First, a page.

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where these vaccinations and vials are packaged and made. jen psaki on the way here to michigan was talking to reporters, said it is the focus of president biden's to try to ramp up vaccinations. 120 million more by end of march and 200 million by end of may pap goal at least. there have been bumps in the roads getting the supply out to places across the country. of course, the storm has caused a lot of those delays as well. we are going to hear from president biden in the next hour talking directly how he wants to speed up vaccination supply. this, of course, now is something that was found under the trump administration. the vax ccines rolled out durin the trump administration but now the biden administration owns this. >> one of the biggest tests of his presidency. thank you so much. next, a pattern across the country of election officials being forced out or resigning in the wake of president trump's
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election lies. plus, senator lindsey graham, the latest to announce a trip tore mar-a-lago as the for president continues to mount a civil war. and hit and killed a man walking next to the highway. reaction from the victim's reaction from the victim's family. a former army medic, made of the flexibility to handle whatever monday has in store and tackle four things at once. so when her car got hit, she didn't worry. she simply filed a claim on her usaa app and said... i got this. usaa insurance is made the way kate needs it - easy. she can even pick her payment plan so it's easy on her budget and her life. usaa. what you're made of, we're made for. usaa.
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new signs the birt fallout from 20920 elearnings season is not over. several high-profile officials either lost or left their jobs in the wake of president trump's big lie that the election was rigged, and experts are warning more may quit. cnn chief political correspondent dana bash is following this for us.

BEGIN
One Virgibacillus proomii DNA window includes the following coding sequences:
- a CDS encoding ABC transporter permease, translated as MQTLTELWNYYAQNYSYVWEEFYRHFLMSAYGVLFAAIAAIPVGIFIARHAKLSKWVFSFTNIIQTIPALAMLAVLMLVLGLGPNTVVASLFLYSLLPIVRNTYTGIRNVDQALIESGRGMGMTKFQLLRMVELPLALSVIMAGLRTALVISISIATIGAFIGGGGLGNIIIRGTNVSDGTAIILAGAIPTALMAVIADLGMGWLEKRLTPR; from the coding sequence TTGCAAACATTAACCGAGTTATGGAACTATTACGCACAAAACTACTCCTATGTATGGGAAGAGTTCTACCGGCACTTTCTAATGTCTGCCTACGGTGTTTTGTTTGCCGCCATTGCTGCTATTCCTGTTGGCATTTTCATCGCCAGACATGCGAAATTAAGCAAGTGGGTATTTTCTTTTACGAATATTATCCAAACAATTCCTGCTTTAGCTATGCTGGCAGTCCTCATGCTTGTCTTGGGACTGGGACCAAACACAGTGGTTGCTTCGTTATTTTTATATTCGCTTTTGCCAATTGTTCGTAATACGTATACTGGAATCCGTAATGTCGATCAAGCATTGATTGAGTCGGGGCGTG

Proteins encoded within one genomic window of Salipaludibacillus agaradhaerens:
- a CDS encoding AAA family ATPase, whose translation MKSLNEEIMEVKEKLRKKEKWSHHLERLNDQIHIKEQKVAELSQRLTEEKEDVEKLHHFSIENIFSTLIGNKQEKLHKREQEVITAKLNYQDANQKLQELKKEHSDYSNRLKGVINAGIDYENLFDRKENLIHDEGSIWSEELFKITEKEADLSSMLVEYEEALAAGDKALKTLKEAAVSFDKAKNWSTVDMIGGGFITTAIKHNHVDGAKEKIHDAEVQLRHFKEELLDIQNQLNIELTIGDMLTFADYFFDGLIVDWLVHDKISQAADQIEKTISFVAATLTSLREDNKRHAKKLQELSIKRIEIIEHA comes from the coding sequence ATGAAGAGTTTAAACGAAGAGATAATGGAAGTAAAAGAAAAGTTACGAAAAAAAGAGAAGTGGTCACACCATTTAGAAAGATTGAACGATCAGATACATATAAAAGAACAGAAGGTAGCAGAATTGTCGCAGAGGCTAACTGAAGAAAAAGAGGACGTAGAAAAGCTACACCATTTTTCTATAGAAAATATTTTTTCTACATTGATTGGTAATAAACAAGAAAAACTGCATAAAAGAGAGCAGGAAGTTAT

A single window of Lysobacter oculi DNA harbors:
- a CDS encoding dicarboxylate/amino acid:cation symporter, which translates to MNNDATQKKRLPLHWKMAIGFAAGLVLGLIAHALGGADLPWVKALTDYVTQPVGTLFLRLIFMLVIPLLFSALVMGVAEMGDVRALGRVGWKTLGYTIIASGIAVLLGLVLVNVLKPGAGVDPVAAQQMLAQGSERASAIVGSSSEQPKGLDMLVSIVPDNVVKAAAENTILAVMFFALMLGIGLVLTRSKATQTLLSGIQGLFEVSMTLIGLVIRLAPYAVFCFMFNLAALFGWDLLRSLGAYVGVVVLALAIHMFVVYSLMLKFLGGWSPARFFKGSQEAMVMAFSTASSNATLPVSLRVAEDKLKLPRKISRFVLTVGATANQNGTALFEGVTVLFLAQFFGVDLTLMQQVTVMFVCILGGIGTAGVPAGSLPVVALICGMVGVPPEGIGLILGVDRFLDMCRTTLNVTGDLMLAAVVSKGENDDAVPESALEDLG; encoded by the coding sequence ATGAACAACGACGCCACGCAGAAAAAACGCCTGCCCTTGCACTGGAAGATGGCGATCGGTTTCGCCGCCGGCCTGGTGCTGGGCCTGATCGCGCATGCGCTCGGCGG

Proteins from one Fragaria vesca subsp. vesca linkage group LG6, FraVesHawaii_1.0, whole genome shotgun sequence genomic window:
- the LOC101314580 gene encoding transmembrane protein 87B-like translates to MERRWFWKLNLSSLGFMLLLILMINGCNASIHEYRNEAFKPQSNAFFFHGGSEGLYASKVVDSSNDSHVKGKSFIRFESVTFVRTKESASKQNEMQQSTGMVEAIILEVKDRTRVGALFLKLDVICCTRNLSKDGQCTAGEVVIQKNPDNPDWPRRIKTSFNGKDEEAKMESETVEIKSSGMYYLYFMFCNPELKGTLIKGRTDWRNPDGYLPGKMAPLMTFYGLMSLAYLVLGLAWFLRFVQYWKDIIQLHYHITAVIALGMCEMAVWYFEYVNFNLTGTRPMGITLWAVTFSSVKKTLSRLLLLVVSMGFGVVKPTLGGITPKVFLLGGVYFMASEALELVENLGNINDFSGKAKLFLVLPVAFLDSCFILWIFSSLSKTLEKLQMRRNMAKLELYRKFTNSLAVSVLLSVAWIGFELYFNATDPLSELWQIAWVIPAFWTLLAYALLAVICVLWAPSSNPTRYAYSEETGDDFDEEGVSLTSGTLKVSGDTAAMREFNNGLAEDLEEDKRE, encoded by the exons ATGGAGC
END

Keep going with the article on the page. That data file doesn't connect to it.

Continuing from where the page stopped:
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dana, tell us where this is happening. >> it's interesting. you and i covered politic as few years and know the local officials barely are known locally, never mind on a national, even international stage. that changed dramatically and for some of them it's meaning they're leaving their jobs. start with connie lawson, you see the indiana secretary of state. she resigned on monday saying bluntly, 2020 took a toll on me. then richard barron, is, or was, a 21-year veteran elections director in fulton county, georgia. he also was voted out of his job, and the reason they gave in that county, wah the need to modernize but he was very critical with things that went on on attacks on the election system. kathy boockvar. saw her so much on television also left her job in february. she did it for a different
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reason. not because of the scrutiny on elections but because there was a mistake in not putting a change in the constitution on the ballot in the commonwealth of pennsylvania. lastly, maybe the most, in addition to indiana, most specific to the 2020 election lie. as you see it's aaron van langevelde, voted to accept the electoral votes went for joe biden not donald trump and he was not reconfirmed to be on that board. so you see all of this fallout and our colleague fredricka scouten has a great piece on cnn.com talking about the fact potentially a quarter of election officials now plan to retire before 2024, the next presidential cycle. >> they had a tough, tough year. right?
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>> never mind the president trump situation, but covid. getting things done in a pandemic. >> a tough year for them. you have reporting on lindsey graham. the senator is paying a special visit to florida this weekend, we hear? >> that's right. just the latest to go down to florida to talk to president trump. now, the two of them got together a lot while the former president was in the white house, golfing, and things like that. we expect them to do that again, but he's going, i'm told, with a very specific mission. that is to be constructive with regard to the very real fight between the former president and mitch mcconnell, and the way they wants to be constructive is looking ahead to 2022. and the real concern that, right now 50/50 senate. very easy for republicans to take control, but also very easy to give up that opportunity. i'm going to show you a couple examples of some concerns republicans have. starting with arizona. kelly ward.